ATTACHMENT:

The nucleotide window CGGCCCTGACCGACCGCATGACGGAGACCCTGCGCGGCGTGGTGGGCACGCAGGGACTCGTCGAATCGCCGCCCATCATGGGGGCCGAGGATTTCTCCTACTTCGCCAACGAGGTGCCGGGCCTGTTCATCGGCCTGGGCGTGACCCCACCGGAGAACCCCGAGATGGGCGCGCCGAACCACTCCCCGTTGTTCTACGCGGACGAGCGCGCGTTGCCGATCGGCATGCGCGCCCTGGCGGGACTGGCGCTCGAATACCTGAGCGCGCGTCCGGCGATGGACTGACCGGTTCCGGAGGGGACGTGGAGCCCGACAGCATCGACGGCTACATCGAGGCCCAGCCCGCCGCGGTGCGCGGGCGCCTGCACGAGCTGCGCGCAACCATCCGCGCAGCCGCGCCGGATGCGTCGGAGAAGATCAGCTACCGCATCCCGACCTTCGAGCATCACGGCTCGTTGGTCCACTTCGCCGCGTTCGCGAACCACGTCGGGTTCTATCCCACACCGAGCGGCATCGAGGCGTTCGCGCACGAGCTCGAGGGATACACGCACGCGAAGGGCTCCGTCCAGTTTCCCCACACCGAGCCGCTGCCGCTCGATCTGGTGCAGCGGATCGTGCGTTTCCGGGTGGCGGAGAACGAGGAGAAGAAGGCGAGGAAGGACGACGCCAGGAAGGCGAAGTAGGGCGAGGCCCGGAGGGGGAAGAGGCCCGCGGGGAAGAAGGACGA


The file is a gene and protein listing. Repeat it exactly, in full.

The nucleotide window CGGCCCTGACCGACCGCATGACGGAGACCCTGCGCGGCGTGGTGGGCACGCAGGGACTCGTCGAATCGCCGCCCATCATGGGGGCCGAGGATTTCTCCTACTTCGCCAACGAGGTGCCGGGCCTGTTCATCGGCCTGGGCGTGACCCCACCGGAGAACCCCGAGATGGGCGCGCCGAACCACTCCCCGTTGTTCTACGCGGACGAGCGCGCGTTGCCGATCGGCATGCGCGCCCTGGCGGGACTGGCGCTCGAATACCTGAGCGCGCGTCCGGCGATGGACTGACCGGTTCCGGAGGGGACGTGGAGCCCGACAGCATCGACGGCTACATCGAGGCCCAGCCCGCCGCGGTGCGCGGGCGCCTGCACGAGCTGCGCGCAACCATCCGCGCAGCCGCGCCGGATGCGTCGGAGAAGATCAGCTACCGCATCCCGACCTTCGAGCATCACGGCTCGTTGGTCCACTTCGCCGCGTTCGCGAACCACGTCGGGTTCTATCCCACACCGAGCGGCATCGAGGCGTTCGCGCACGAGCTCGAGGGATACACGCACGCGAAGGGCTCCGTCCAGTTTCCCCACACCGAGCCGCTGCCGCTCGATCTGGTGCAGCGGATCGTGCGTTTCCGGGTGGCGGAGAACGAGGAGAAGAAGGCGAGGAAGGACGACGCCAGGAAGGCGAAGTAGGGCGAGGCCCGGAGGGGGAAGAGGCCCGCGGGGAAGAAGGACGA